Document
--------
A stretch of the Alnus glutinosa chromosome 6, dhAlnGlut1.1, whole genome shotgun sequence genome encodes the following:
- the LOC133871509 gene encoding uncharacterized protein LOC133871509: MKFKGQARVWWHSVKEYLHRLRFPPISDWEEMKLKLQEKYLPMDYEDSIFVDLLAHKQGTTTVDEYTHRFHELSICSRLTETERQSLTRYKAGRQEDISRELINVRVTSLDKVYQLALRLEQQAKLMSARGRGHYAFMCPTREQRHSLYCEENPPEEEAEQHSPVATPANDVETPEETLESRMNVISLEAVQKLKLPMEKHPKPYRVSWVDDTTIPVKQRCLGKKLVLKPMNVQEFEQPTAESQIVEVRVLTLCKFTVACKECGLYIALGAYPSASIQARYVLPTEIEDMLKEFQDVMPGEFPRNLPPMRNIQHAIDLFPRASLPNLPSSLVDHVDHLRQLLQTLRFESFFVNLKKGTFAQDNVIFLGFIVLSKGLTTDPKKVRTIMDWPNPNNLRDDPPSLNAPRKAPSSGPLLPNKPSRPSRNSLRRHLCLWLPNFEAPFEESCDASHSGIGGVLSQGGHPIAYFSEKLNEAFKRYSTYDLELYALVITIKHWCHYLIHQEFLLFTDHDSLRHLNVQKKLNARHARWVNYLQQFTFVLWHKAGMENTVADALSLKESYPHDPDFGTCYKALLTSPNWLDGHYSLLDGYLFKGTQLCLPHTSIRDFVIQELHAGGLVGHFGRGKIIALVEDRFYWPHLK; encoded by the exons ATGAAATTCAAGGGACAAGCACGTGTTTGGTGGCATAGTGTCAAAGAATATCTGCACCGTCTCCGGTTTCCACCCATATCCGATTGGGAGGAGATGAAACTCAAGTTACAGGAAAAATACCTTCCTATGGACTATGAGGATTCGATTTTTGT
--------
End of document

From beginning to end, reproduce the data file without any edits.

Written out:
A stretch of the Alnus glutinosa chromosome 6, dhAlnGlut1.1, whole genome shotgun sequence genome encodes the following:
- the LOC133871509 gene encoding uncharacterized protein LOC133871509: MKFKGQARVWWHSVKEYLHRLRFPPISDWEEMKLKLQEKYLPMDYEDSIFVDLLAHKQGTTTVDEYTHRFHELSICSRLTETERQSLTRYKAGRQEDISRELINVRVTSLDKVYQLALRLEQQAKLMSARGRGHYAFMCPTREQRHSLYCEENPPEEEAEQHSPVATPANDVETPEETLESRMNVISLEAVQKLKLPMEKHPKPYRVSWVDDTTIPVKQRCLGKKLVLKPMNVQEFEQPTAESQIVEVRVLTLCKFTVACKECGLYIALGAYPSASIQARYVLPTEIEDMLKEFQDVMPGEFPRNLPPMRNIQHAIDLFPRASLPNLPSSLVDHVDHLRQLLQTLRFESFFVNLKKGTFAQDNVIFLGFIVLSKGLTTDPKKVRTIMDWPNPNNLRDDPPSLNAPRKAPSSGPLLPNKPSRPSRNSLRRHLCLWLPNFEAPFEESCDASHSGIGGVLSQGGHPIAYFSEKLNEAFKRYSTYDLELYALVITIKHWCHYLIHQEFLLFTDHDSLRHLNVQKKLNARHARWVNYLQQFTFVLWHKAGMENTVADALSLKESYPHDPDFGTCYKALLTSPNWLDGHYSLLDGYLFKGTQLCLPHTSIRDFVIQELHAGGLVGHFGRGKIIALVEDRFYWPHLK; encoded by the exons ATGAAATTCAAGGGACAAGCACGTGTTTGGTGGCATAGTGTCAAAGAATATCTGCACCGTCTCCGGTTTCCACCCATATCCGATTGGGAGGAGATGAAACTCAAGTTACAGGAAAAATACCTTCCTATGGACTATGAGGATTCGATTTTTGT